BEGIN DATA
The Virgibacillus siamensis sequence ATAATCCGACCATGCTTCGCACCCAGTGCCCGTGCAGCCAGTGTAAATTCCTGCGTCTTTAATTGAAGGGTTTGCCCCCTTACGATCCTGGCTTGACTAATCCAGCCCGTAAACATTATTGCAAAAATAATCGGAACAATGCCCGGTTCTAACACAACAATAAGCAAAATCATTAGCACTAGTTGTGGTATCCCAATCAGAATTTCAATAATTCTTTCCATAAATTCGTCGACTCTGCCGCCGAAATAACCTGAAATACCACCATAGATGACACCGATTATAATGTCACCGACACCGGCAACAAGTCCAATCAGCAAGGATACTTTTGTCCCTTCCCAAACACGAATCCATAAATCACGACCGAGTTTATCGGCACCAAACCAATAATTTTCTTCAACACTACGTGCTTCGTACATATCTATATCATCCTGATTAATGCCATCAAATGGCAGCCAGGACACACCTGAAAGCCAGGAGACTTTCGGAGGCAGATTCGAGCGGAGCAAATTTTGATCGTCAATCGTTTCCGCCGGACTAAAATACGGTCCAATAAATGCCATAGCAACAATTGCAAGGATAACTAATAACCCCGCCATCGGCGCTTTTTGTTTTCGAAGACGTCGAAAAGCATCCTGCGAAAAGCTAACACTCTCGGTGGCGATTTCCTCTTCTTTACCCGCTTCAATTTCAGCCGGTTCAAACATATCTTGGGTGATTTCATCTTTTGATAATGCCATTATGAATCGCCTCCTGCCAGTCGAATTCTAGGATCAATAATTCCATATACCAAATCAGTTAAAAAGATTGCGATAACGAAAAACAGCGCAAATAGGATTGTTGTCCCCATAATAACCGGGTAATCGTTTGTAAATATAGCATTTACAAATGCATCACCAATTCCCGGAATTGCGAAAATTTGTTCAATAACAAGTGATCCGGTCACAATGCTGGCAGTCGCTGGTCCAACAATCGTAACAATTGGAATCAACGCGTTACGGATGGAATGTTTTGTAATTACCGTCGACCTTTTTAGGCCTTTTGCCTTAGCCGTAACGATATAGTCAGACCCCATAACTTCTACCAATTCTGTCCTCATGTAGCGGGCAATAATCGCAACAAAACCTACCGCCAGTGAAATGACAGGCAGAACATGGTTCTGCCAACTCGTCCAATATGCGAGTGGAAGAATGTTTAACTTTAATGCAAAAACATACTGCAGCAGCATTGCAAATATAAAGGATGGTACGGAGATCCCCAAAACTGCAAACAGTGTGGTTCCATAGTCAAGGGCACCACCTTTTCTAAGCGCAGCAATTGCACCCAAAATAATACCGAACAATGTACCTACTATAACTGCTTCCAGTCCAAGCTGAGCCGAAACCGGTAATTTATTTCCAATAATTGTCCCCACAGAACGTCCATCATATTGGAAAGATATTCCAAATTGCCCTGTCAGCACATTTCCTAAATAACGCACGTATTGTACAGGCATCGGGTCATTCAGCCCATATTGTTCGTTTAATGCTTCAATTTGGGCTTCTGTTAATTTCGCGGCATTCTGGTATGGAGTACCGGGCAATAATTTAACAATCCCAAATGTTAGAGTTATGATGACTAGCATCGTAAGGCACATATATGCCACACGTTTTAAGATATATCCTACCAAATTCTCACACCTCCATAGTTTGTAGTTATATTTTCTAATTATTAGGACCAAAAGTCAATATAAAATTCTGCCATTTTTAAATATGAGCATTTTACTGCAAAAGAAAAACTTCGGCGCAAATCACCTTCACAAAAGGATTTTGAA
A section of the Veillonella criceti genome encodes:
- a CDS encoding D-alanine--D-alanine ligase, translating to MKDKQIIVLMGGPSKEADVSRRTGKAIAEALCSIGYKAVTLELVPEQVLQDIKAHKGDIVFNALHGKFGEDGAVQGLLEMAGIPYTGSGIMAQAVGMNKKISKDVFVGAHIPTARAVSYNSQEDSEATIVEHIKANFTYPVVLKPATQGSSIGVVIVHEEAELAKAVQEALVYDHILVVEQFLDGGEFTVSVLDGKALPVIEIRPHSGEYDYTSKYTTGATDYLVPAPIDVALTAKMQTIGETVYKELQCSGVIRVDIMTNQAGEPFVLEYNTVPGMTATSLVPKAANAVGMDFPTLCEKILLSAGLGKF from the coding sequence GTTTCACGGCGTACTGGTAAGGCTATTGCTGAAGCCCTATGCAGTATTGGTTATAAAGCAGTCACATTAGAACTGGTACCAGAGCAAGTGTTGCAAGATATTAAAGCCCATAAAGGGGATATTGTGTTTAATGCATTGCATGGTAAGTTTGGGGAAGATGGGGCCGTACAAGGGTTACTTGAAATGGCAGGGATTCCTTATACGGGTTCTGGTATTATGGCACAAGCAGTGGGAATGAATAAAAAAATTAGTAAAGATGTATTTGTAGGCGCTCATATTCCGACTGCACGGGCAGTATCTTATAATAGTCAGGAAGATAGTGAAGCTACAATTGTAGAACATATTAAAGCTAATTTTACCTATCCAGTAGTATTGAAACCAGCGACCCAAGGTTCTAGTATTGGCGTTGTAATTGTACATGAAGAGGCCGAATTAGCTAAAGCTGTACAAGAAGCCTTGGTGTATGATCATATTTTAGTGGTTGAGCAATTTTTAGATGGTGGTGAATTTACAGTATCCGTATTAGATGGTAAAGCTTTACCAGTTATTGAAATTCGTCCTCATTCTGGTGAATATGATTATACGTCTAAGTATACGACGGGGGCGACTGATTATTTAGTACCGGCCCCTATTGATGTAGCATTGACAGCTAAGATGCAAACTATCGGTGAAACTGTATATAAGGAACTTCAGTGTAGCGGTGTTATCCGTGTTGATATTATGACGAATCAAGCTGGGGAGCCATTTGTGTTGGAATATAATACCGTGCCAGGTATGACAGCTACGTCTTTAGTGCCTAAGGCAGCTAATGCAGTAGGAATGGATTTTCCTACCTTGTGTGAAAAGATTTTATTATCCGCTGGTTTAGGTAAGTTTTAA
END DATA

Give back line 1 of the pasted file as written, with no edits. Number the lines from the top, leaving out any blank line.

The Virgibacillus siamensis sequence ATAATCCGACCATGCTTCGCACCCAGTGCCCGTGCAGCCAGTGTAAATTCCTGCGTCTTTAATTGAAGGGTTTGCCCCCTTACGATCCTGGCTTGACTAATCCAGCCCGTAAACATTATTGCAAAAATAATCGGAACAATGCCCGGTTCTAACACAACAATAAGCAAAATCATTAGCACTAGTTGTGGTATCCCAATCAGAATTTCAATAATTCTTTCCATAAATTCGTCGACTCTGCCGCCGAAATAACCTGAAATACCACCATAGATGACACCGATTATAATGTCACCGACACCGGCAACAAGTCCAATCAGCAAGGATACTTTTGTCCCTTCCCAAACACGAATCCATAAATCACGACCGAGTTTATCGGCACCAAACCAATAATTTTCTTCAACACTACGTGCTTCGTACATATCTATATCATCCTGATTAATGCCATCAAATGGCAGCCAGGACACACCTGAAAGCCAGGAGACTTTCGGAGGCAGATTCGAGCGGAGCAAATTTTGATCGTCAATCGTTTCCGCCGGACTAAAATACGGTCCAATAAATGCCATAGCAACAATTGCAAGGATAACTAATAACCCCGCCATCGGCGCTTTTTGTTTTCGAAGACGTCGAAAAGCATCCTGCGAAAAGCTAACACTCTCGGTGGCGATTTCCTCTTCTTTACCCGCTTCAATTTCAGCCGGTTCAAACATATCTTGGGTGATTTCATCTTTTGATAATGCCATTATGAATCGCCTCCTGCCAGTCGAATTCTAGGATCAATAATTCCATATACCAAATCAGTTAAAAAGATTGCGATAACGAAAAACAGCGCAAATAGGATTGTTGTCCCCATAATAACCGGGTAATCGTTTGTAAATATAGCATTTACAAATGCATCACCAATTCCCGGAATTGCGAAAATTTGTTCAATAACAAGTGATCCGGTCACAATGCTGGCAGTCGCTGGTCCAACAATCGTAACAATTGGAATCAACGCGTTACGGATGGAATGTTTTGTAATTACCGTCGACCTTTTTAGGCCTTTTGCCTTAGCCGTAACGATATAGTCAGACCCCATAACTTCTACCAATTCTGTCCTCATGTAGCGGGCAATAATCGCAACAAAACCTACCGCCAGTGAAATGACAGGCAGAACATGGTTCTGCCAACTCGTCCAATATGCGAGTGGAAGAATGTTTAACTTTAATGCAAAAACATACTGCAGCAGCATTGCAAATATAAAGGATGGTACGGAGATCCCCAAAACTGCAAACAGTGTGGTTCCATAGTCAAGGGCACCACCTTTTCTAAGCGCAGCAATTGCACCCAAAATAATACCGAACAATGTACCTACTATAACTGCTTCCAGTCCAAGCTGAGCCGAAACCGGTAATTTATTTCCAATAATTGTCCCCACAGAACGTCCATCATATTGGAAAGATATTCCAAATTGCCCTGTCAGCACATTTCCTAAATAACGCACGTATTGTACAGGCATCGGGTCATTCAGCCCATATTGTTCGTTTAATGCTTCAATTTGGGCTTCTGTTAATTTCGCGGCATTCTGGTATGGAGTACCGGGCAATAATTTAACAATCCCAAATGTTAGAGTTATGATGACTAGCATCGTAAGGCACATATATGCCACACGTTTTAAGATATATCCTACCAAATTCTCACACCTCCATAGTTTGTAGTTATATTTTCTAATTATTAGGACCAAAAGTCAATATAAAATTCTGCCATTTTTAAATATGAGCATTTTACTGCAAAAGAAAAACTTCGGCGCAAATCACCTTCACAAAAGGATTTTGAA